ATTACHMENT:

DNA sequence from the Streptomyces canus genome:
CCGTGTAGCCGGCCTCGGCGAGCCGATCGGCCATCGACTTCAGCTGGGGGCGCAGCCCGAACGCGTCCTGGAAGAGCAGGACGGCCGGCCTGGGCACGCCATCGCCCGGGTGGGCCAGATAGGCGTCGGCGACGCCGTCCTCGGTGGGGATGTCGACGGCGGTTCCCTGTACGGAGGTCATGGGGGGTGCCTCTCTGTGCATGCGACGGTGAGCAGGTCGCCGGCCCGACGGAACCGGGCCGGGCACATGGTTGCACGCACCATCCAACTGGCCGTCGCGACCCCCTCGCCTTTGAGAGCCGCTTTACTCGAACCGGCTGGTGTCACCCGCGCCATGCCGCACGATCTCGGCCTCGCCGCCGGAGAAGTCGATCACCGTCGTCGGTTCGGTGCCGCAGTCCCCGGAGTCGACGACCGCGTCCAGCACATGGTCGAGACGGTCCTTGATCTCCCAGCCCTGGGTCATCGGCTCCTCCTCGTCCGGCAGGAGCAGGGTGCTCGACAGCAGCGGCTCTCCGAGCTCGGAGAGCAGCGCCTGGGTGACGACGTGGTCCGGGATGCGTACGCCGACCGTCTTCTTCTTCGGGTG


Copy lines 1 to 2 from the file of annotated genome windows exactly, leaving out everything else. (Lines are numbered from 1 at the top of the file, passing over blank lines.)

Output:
DNA sequence from the Streptomyces canus genome:
CCGTGTAGCCGGCCTCGGCGAGCCGATCGGCCATCGACTTCAGCTGGGGGCGCAGCCCGAACGCGTCCTGGAAGAGCAGGACGGCCGGCCTGGGCACGCCATCGCCCGGGTGGGCCAGATAGGCGTCGGCGACGCCGTCCTCGGTGGGGATGTCGACGGCGGTTCCCTGTACGGAGGTCATGGGGGGTGCCTCTCTGTGCATGCGACGGTGAGCAGGTCGCCGGCCCGACGGAACCGGGCCGGGCACATGGTTGCACGCACCATCCAACTGGCCGTCGCGACCCCCTCGCCTTTGAGAGCCGCTTTACTCGAACCGGCTGGTGTCACCCGCGCCATGCCGCACGATCTCGGCCTCGCCGCCGGAGAAGTCGATCACCGTCGTCGGTTCGGTGCCGCAGTCCCCGGAGTCGACGACCGCGTCCAGCACATGGTCGAGACGGTCCTTGATCTCCCAGCCCTGGGTCATCGGCTCCTCCTCGTCCGGCAGGAGCAGGGTGCTCGACAGCAGCGGCTCTCCGAGCTCGGAGAGCAGCGCCTGGGTGACGACGTGGTCCGGGATGCGTACGCCGACCGTCTTCTTCTTCGGGTG